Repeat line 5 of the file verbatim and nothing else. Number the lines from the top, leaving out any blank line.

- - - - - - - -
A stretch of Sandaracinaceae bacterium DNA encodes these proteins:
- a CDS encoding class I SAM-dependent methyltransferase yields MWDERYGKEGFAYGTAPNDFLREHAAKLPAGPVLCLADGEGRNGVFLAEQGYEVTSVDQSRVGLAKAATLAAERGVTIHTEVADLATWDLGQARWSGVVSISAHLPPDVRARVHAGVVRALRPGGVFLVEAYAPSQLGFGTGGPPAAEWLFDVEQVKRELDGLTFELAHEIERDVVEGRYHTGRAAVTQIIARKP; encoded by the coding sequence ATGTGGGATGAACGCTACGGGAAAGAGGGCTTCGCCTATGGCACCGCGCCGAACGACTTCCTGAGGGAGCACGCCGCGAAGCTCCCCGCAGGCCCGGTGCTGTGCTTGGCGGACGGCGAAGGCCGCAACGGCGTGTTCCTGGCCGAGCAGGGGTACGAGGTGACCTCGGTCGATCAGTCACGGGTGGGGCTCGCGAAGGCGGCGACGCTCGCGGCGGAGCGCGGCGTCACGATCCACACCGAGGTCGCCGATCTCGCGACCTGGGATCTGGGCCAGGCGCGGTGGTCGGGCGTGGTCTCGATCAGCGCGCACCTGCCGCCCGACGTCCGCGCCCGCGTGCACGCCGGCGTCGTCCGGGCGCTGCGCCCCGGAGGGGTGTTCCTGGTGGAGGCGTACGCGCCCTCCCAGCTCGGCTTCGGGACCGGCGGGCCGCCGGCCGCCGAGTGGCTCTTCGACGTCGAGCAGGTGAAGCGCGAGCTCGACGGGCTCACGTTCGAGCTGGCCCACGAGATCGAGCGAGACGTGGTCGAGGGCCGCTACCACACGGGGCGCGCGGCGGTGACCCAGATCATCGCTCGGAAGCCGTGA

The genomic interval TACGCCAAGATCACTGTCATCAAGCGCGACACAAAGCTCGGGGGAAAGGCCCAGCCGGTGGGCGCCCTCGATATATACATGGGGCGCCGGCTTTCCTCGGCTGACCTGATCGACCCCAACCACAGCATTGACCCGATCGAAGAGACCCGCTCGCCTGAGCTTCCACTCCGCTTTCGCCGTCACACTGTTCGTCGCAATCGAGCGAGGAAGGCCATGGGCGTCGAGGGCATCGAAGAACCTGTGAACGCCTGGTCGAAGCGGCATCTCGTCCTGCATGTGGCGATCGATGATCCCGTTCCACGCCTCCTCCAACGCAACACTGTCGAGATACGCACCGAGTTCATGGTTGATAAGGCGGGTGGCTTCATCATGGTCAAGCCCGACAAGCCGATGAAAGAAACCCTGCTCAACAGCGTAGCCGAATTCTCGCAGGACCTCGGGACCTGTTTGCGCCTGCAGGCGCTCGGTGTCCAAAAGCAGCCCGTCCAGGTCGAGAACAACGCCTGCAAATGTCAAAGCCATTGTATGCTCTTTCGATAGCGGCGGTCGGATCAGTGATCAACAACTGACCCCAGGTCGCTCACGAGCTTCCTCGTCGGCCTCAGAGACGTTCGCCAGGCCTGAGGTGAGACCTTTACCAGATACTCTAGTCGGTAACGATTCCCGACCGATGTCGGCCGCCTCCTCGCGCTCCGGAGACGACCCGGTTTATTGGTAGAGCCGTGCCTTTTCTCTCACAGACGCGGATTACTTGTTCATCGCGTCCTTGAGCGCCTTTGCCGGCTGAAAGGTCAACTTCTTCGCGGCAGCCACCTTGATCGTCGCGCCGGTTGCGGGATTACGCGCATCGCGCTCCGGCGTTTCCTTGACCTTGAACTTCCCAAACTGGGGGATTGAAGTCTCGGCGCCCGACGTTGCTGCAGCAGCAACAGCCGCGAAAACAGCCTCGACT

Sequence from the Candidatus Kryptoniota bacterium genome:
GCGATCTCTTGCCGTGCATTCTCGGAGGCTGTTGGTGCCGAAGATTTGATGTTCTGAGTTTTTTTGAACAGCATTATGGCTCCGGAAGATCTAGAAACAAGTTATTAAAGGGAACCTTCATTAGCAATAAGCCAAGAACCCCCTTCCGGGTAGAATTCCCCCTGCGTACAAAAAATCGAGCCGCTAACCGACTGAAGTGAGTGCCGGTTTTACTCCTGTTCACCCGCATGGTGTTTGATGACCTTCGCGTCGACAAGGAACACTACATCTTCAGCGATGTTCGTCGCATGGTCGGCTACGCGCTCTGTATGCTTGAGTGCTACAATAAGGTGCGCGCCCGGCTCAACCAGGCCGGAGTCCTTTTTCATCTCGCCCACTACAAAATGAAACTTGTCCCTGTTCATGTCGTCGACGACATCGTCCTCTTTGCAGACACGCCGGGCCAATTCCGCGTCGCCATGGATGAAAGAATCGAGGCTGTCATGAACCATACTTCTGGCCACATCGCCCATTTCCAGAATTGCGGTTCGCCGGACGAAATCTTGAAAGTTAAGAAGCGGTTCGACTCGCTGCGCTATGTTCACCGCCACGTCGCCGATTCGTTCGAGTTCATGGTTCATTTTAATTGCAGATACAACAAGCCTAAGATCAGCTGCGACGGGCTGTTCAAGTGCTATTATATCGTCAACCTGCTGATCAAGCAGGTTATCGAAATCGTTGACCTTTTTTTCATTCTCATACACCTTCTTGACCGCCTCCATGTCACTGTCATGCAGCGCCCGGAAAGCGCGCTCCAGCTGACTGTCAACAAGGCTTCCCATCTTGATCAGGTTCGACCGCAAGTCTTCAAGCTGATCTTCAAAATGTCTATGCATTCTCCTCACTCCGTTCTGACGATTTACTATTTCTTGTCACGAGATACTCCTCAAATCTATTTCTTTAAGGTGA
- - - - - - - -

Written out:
GCGATCTCTTGCCGTGCATTCTCGGAGGCTGTTGGTGCCGAAGATTTGATGTTCTGAGTTTTTTTGAACAGCATTATGGCTCCGGAAGATCTAGAAACAAGTTATTAAAGGGAACCTTCATTAGCAATAAGCCAAGAACCCCCTTCCGGGTAGAATTCCCCCTGCGTACAAAAAATCGAGCCGCTAACCGACTGAAGTGAGTGCCGGTTTTACTCCTGTTCACCCGCATGGTGTTTGATGACCTTCGCGTCGACAAGGAACACTACATCTTCAGCGATGTTCGTCGCATGGTCGGCTACGCGCTCTGTATGCTTGAGTGCTACAATAAGGTGCGCGCCCGGCTCAACCAGGCCGGAGTCCTTTTTCATCTCGCCCACTACAAAATGAAACTTGTCCCTGTTCATGTCGTCGACGACATCGTCCTCTTTGCAGACACGCCGGGCCAATTCCGCGTCGCCATGGATGAAAGAATCGAGGCTGTCATGAACCATACTTCTGGCCACATCGCCCATTTCCAGAATTGCGGTTCGCCGGACGAAATCTTGAAAGTTAAGAAGCGGTTCGACTCGCTGCGCTATGTTCACCGCCACGTCGCCGATTCGTTCGAGTTCATGGTTCATTTTAATTGCAGATACAACAAGCCTAAGATCAGCTGCGACGGGCTGTTCAAGTGCTATTATATCGTCAACCTGCTGATCAAGCAGGTTATCGAAATCGTTGACCTTTTTTTCATTCTCATACACCTTCTTGACCGCCTCCATGTCACTGTCATGCAGCGCCCGGAAAGCGCGCTCCAGCTGACTGTCAACAAGGCTTCCCATCTTGATCAGGTTCGACCGCAAGTCTTCAAGCTGATCTTCAAAATGTCTATGCATTCTCCTCACTCCGTTCTGACGATTTACTATTTCTTGTCACGAGATACTCCTCAAATCTATTTCTTTAAGGTGA